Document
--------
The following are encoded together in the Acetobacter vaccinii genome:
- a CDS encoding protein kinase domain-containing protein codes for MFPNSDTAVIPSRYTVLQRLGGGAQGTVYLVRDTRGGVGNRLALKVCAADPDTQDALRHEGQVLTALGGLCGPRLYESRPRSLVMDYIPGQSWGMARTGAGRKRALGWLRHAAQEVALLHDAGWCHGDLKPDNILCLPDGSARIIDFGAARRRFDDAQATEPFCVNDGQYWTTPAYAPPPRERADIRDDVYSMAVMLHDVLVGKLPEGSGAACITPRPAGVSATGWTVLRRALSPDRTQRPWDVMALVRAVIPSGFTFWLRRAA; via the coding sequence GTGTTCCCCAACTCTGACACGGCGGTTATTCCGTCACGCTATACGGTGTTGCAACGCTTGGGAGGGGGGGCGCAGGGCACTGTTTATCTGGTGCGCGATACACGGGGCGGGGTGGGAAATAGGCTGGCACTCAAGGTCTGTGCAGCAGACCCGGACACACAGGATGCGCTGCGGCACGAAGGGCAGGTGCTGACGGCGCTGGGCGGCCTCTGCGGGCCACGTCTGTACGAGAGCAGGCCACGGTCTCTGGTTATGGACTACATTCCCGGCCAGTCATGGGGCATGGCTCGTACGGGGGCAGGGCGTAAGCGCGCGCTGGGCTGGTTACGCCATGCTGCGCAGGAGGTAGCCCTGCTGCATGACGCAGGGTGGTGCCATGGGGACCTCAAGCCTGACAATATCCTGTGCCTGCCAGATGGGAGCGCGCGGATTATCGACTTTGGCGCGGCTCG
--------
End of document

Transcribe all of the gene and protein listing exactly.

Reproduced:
The following are encoded together in the Acetobacter vaccinii genome:
- a CDS encoding protein kinase domain-containing protein codes for MFPNSDTAVIPSRYTVLQRLGGGAQGTVYLVRDTRGGVGNRLALKVCAADPDTQDALRHEGQVLTALGGLCGPRLYESRPRSLVMDYIPGQSWGMARTGAGRKRALGWLRHAAQEVALLHDAGWCHGDLKPDNILCLPDGSARIIDFGAARRRFDDAQATEPFCVNDGQYWTTPAYAPPPRERADIRDDVYSMAVMLHDVLVGKLPEGSGAACITPRPAGVSATGWTVLRRALSPDRTQRPWDVMALVRAVIPSGFTFWLRRAA; via the coding sequence GTGTTCCCCAACTCTGACACGGCGGTTATTCCGTCACGCTATACGGTGTTGCAACGCTTGGGAGGGGGGGCGCAGGGCACTGTTTATCTGGTGCGCGATACACGGGGCGGGGTGGGAAATAGGCTGGCACTCAAGGTCTGTGCAGCAGACCCGGACACACAGGATGCGCTGCGGCACGAAGGGCAGGTGCTGACGGCGCTGGGCGGCCTCTGCGGGCCACGTCTGTACGAGAGCAGGCCACGGTCTCTGGTTATGGACTACATTCCCGGCCAGTCATGGGGCATGGCTCGTACGGGGGCAGGGCGTAAGCGCGCGCTGGGCTGGTTACGCCATGCTGCGCAGGAGGTAGCCCTGCTGCATGACGCAGGGTGGTGCCATGGGGACCTCAAGCCTGACAATATCCTGTGCCTGCCAGATGGGAGCGCGCGGATTATCGACTTTGGCGCGGCTCG